Updated: 8:10 p.m.
Jordan Shipley said don't be surprised if he practiced in Monday's workout in full pads on the grass fields across the street from Paul Brown Stadium.
Rehabbing from an ACL tear, it would be Shipley's first time in pads since he and Tim Tebow both ran pass routes before Shipley got hurt in the Sept. 18 loss in Denver.
And even though he didn't put on the full regalia and wore only the light shoulder pads, or "shells," Shipley did get in his first training camp action in front of a crowd of about 1,100. He was kept out of team drills, but he did work in individuals and seven-on-seven, as well as some one-on-ones after practice. He passed his physical Monday and expects to be put in team drills in Tuesday's 3 p.m. practice on the grass fields.
So it now means that at least two pretty good receivers are going to get cut if everybody stays healthy because once a player steps on the field in preseason to practice, he can't be put on the physically unable to perform list (PUP) at the start of the season.
Shipley is the most experienced slot receiver at a position that is jammed with Andrew Hawkins, Ryan Whalen and third-rounder Mohammed Sanu. Gunning for the spot opposite Pro Bowler A.J. Green are Armon Binns, Brandon Tate and fifth-rounder Marvin Jones, among others. But there are your top eight.
Shipley is the oldest guy in the receiver room at 26 and seven months and has the most career catches by anyone not named Green. Name the only current active receiver that played with Chad Ochocinco and Terrell Owens in 2010 and you get Shipley.
"This is the best group of receivers we've had. We've got a lot guys that can play," Shipley said.
Shipley worked with cornerbacks Terence Newman and Adam Jones on releases after practice and said it felt good. He figures if he can do that, he'll be OK.
"The routes are pretty easy because you've got the muscle memory," he said. "But the stuff where you have to improv, that's the last thing you work on."
Shipley says this tear is worse than the one he had in college, which was just the ACL. This time it was the MCL, too, along with other issues, and there was more scar tissue so he had to wait longer for the surgery.
"But once I get out there, I don't think about it," Shipley said. "I'm ready to go now."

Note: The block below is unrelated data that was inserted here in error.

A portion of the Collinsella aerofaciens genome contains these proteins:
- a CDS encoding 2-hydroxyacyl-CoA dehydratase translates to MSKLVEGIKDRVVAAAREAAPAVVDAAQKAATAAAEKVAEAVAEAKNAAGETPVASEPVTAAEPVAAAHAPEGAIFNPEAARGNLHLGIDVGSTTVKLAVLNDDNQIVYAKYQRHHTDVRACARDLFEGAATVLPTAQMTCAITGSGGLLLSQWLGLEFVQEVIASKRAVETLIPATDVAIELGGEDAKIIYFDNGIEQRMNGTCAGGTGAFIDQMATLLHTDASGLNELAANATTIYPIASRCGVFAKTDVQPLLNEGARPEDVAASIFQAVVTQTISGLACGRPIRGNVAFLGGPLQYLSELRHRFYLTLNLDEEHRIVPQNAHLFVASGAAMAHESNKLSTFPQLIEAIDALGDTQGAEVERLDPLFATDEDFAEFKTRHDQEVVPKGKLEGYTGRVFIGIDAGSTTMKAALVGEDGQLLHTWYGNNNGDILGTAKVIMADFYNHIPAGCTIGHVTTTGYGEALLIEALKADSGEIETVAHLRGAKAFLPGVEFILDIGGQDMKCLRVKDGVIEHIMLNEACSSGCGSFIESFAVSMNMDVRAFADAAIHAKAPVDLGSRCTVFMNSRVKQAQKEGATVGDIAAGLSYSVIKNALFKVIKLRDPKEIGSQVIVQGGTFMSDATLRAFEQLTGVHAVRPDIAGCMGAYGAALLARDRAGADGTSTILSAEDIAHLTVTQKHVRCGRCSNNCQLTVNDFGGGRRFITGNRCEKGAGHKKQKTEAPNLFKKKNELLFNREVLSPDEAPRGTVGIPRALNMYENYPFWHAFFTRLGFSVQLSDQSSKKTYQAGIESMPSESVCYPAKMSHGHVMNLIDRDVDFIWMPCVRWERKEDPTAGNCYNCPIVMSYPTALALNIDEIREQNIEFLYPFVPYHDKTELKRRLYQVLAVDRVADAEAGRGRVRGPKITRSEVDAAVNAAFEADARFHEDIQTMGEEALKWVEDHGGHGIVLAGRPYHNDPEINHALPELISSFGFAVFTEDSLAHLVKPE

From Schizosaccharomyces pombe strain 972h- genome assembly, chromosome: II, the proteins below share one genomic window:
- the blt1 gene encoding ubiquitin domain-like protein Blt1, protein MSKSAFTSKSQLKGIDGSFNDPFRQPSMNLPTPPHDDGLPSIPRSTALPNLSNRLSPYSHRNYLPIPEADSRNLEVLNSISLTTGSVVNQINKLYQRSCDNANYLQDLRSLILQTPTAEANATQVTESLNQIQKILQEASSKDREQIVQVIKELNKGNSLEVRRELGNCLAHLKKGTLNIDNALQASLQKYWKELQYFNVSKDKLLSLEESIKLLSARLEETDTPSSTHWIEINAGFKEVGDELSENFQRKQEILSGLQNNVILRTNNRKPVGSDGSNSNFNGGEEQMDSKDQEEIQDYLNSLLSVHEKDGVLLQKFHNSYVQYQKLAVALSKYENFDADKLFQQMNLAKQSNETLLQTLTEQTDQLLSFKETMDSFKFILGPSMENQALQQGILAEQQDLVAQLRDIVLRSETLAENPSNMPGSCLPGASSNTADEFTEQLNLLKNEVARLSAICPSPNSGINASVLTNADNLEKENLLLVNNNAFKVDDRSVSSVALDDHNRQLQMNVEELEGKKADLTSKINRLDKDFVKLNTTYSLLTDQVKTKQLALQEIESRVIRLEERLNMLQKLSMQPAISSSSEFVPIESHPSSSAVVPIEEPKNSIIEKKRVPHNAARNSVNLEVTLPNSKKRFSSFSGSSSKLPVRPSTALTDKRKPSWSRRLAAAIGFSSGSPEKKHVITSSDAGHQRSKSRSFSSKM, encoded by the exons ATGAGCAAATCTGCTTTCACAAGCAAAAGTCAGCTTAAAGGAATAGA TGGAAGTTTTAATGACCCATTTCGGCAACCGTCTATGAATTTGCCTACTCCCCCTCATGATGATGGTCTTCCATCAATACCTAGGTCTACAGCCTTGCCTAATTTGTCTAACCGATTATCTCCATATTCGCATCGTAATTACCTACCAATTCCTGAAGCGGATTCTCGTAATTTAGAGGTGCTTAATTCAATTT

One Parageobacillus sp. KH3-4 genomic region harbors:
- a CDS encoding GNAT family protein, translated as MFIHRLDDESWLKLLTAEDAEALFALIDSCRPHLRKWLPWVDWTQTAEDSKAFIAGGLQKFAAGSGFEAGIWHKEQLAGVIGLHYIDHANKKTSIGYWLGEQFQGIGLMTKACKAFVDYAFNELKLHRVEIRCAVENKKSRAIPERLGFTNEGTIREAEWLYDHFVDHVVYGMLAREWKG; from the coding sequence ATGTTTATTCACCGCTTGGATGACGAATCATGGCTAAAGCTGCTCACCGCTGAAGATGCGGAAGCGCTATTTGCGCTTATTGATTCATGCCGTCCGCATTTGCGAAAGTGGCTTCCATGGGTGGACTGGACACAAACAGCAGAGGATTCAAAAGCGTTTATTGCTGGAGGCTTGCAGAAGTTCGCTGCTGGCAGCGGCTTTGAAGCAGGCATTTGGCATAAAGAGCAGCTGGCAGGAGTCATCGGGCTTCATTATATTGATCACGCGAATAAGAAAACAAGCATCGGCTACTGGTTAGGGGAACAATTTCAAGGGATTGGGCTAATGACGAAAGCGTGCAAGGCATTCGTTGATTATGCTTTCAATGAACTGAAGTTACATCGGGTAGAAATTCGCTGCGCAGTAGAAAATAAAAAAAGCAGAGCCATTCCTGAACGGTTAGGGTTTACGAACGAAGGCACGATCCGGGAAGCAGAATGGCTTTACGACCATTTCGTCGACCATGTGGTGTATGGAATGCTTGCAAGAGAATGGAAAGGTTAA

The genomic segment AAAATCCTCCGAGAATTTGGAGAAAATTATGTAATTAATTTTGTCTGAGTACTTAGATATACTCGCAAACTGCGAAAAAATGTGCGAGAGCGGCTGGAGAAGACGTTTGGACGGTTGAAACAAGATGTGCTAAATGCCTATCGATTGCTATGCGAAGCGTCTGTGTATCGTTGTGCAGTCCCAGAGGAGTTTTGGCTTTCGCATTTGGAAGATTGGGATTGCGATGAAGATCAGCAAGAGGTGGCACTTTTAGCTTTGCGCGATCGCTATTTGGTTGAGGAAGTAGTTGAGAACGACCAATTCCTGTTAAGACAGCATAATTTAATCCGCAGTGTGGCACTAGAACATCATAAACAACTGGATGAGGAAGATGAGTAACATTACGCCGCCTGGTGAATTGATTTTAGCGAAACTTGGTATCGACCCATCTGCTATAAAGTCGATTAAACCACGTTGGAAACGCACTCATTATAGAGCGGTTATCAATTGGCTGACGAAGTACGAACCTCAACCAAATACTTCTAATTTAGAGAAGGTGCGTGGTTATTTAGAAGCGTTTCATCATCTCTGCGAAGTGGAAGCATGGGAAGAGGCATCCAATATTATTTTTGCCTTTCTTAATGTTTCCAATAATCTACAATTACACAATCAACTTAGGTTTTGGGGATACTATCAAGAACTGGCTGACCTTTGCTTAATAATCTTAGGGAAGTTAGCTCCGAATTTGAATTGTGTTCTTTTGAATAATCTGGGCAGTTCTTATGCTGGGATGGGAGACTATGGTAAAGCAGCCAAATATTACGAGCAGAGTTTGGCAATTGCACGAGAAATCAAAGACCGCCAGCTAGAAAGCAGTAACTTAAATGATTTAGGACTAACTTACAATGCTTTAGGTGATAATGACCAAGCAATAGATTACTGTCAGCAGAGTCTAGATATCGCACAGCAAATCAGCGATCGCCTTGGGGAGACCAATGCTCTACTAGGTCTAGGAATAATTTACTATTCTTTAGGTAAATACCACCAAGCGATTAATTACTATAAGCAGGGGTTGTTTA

He returns to a position group much different than what he left in 2011. Once at a loss for slot guys as Andre Caldwell struggled with injuries, they are all over the place now.
"Thank God I don't have to make that decision. I'm just going to keep my head down, keep working and try to keep this thing going," Hawkins said.
"This thing" was one of the best feel-good stories of last year when the 5-7 Hawkins came out of the CFL and off the practice squad when Shipley got hurt and contributed 23 catches and played gunner on punts and played on kickoffs for coverage teams that finished in the top 10 in the NFL.
It's going to be quite a roster tussle with a proven guy like Shipley. Hawkins's value has been obvious right out of the gate in the first three practices of camp. Running as the first-team slot, he's made a bunch of catches in the middle in showing nice chemistry with quarterback Andy Dalton. Plus, he's catching punts and kicks with special teams coach Darrin Simmons casting an eye to dusting him off and using him for the first time there.
When he dropped back to return a punt in last year's preseason, it was the first time Hawkins had done it since Johnstown High School in Pennsylvania. He took it 32 yards, but the Bengals were set with Brandon Tate during the regular season. Now Simmons wants to see if Hawkins's mega-quickness can be used other than on cover teams.
"Catching punts is the same thing for everything else; it's concentration," Hawkins said. "They have to have trust in me and I have to have confidence in my abilities. Before that game in the preseason, Darrin worked with me every day before and after practice and had me prepared and that's what we're doing now."
Hawkins also gives offensive coordinator Jay Gruden a plethora of options with his quickness. Several times Gruden lined up Hawkins in the backfield last year to get matchups he wanted, i.e. Hawkins's 25-yard catch working against Steelers Pro Bowl safety Troy Polamalu.
"It's not so much me as much as Jay being so creative and knowing what guys do best," Hawkins said. "We just give him 100 percent trust. He draws it up, it's amazing, and it works to a tee."
OKLAHOMA, WHERE…: As usual on the first day of pads, the Oklahoma Drill came out early Monday and head coach Marvin Lewis exulted by bellowing some his special matchups: "Zeitler and Maualuga!" pitting his rookie right guard against his middle linebacker as the defender tried to fight through the blocker to tackle the back.
"Those are two guys we're counting on to be strong to be strong in the middle," Lewis said. "Rey realized what I was doing. We want the offensive line to see what Zeitler can do.
"It's fun. It's the first chance they get to run into each other. They've had zero contact ... who's going to be tougher than the other guy? That's the fun part of it."
Right tackle Andre Smith absolutely buried left end Carlos Dunlap on his back.
"Nice technique by Andre," Lewis said, "Not as good by Carlos because when he had to release, Andre's athletic enough to stay attached to him."
Center Kyle Cook and Pro Bowl tackle Geno Atkins teed off. It looked like Cook held his own against the strongest man on the team. As Lewis said, "It's an offensive drill."